This book will be coming out on Amazon and Kindle in the next few weeks, probably early March, God willing and I don't get attacked by a cranky walrus. I'll put the word out as soon as it is ready to hit the market. I hope you enjoy reading it as much as I enjoyed writing it!


Saturday, February 2, 2013

When You Need A Lift

I was feeling a little flat lately and needed something to get energized again. What better place to do it than among critters who like people who feed them? So I took a jaunt up to Sequim, WA to the Olympic Game Farm where hands-on means exactly that, except maybe to the Kodiaks, timber wolves and tigers. I hadn't been up there in awhile.

Armed with a couple of loaves of wheat bread and the truck's sideview mirrors pulled in, I ventured down the roads and was immediately accosted by the llamas, yaks and zebras, none of whom have ever brushed their teeth. Peacocks were everywhere, as usual, just starting to feather in for the warmer weather.

Then it was to the bears. All but one were napping. The loan actor was waving and trying to be cute in order to get the bread that you had to throw at him over an electric wire, which he respected immensely. It is said that bears have poor eyesight. If that's the case, how come he can catch a slice of bread in his mouth at twenty feet? Maybe he had his contact lenses in that day.

Next it was off to see the wolves, cougars, tigers, bobcat, racoons and fox. They are all in enclosures that don't allow you to feed them, but if they were to get out, they would have no problem feeding on you. One of the bigger cougs was pacing back and forth sounding more like a puddy cat than a big ferocious predator. I've heard them when they scream and that certainly wasn't it!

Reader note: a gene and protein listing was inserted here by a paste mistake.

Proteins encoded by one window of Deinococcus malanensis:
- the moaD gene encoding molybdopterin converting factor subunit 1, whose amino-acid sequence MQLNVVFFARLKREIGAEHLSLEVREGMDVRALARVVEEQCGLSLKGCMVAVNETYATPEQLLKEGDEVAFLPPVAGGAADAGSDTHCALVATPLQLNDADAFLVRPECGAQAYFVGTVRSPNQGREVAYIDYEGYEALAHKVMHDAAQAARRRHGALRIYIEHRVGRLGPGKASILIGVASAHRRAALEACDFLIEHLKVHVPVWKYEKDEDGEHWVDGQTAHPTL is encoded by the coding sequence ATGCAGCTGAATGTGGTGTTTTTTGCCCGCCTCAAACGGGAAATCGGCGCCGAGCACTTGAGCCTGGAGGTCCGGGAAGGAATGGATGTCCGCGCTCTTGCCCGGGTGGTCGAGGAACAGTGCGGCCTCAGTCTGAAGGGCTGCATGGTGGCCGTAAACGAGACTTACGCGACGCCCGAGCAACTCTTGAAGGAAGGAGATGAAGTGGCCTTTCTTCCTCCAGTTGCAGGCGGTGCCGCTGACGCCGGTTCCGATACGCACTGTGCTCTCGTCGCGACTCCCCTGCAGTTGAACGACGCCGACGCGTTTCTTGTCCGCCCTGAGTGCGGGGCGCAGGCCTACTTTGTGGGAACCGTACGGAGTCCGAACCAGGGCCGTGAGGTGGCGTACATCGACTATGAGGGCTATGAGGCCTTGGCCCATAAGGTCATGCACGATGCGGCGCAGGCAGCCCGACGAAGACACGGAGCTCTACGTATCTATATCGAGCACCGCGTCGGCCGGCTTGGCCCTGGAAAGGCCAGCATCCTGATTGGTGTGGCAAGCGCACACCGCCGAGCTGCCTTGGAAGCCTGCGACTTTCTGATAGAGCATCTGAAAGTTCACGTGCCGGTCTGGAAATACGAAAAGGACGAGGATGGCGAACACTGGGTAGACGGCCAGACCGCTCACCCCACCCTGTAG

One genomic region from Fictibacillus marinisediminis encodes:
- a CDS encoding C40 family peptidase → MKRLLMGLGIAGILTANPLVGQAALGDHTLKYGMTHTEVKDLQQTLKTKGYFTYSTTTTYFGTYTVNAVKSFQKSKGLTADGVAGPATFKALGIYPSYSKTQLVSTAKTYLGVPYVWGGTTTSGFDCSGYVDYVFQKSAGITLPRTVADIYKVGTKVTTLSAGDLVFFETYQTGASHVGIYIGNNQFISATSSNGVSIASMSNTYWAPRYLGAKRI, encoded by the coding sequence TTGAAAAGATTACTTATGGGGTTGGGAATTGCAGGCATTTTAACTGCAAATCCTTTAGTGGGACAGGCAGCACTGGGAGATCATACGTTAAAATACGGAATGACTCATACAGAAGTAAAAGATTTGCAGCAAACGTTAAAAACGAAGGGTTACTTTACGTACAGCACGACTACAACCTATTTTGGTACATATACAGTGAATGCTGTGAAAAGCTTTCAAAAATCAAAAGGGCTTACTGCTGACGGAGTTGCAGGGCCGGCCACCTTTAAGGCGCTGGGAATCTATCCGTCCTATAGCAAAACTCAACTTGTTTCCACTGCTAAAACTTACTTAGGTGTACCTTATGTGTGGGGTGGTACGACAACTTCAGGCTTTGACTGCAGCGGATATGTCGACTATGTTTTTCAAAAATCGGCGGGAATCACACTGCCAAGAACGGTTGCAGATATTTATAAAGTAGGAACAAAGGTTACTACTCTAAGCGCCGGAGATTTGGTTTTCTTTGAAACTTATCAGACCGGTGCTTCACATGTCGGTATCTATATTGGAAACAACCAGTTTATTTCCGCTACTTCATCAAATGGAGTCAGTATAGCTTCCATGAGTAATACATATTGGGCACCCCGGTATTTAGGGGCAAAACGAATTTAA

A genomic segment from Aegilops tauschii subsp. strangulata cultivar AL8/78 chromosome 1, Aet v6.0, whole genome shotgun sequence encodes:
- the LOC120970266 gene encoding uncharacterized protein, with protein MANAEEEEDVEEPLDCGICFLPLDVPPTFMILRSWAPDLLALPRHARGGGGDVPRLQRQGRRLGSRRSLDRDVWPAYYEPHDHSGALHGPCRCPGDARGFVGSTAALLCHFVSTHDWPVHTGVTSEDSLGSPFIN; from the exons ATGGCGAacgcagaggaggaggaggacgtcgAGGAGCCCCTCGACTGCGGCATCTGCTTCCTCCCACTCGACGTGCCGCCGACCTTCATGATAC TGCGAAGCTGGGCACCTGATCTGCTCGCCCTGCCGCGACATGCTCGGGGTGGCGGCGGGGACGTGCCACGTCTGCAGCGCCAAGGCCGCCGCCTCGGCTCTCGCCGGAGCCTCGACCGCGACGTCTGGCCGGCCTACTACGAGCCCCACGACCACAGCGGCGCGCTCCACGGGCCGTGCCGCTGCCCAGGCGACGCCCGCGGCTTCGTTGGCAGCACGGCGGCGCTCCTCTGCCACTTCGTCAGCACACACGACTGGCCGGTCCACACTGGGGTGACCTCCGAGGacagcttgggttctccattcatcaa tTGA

Finally, it was out into the area where the buffalo, elk and fallow deer roamed. Sure enough, here came the buffalo. The ticket lady warned me about them. They were just coming out of rut and might be a little fiesty. I was ready. I just kept the truck moving and received only moderate slobber-fication. Their tongues are long, sticky and purple and they don't mind wrapping them around your hand as well has the bread. You don't realize how big the bulls are until you see that they stand taller than your side window and give you "the look."

The fallow deer were dainty eaters, but they had a definite chain of command. The bucks ate first. Period. Everyone else got what was left over.

Then came the elk. Beautiful animals. They've got snouts softer than a baby's butt. The bulls haven't started growing their racks yet, which is a good thing, otherwise the truck would've been skewered. I can honestly say that I had a full elk head and the better part of two noses wedged in my window treasure hunting for bread. I've never had a bull elk lay his head across my substantial belly before and let me pet it, although I know it had ulterior motives -- the bread. It was peaceful in an odd sort of way. If I would've stepped out of the truck, I would've been crushed by the size of those guys and girls. A couple of them were already kicking at each other getting in line.

I talked to the lady in the gift shop afterward and she was giggling. "We thought we were going to have to come out and rescue you."

All I was thinking was that my inspiration was back and this had been one of the better ideas I'd had in a long time! It's no wonder that the indigenous people held these animals in high regard. They're magic!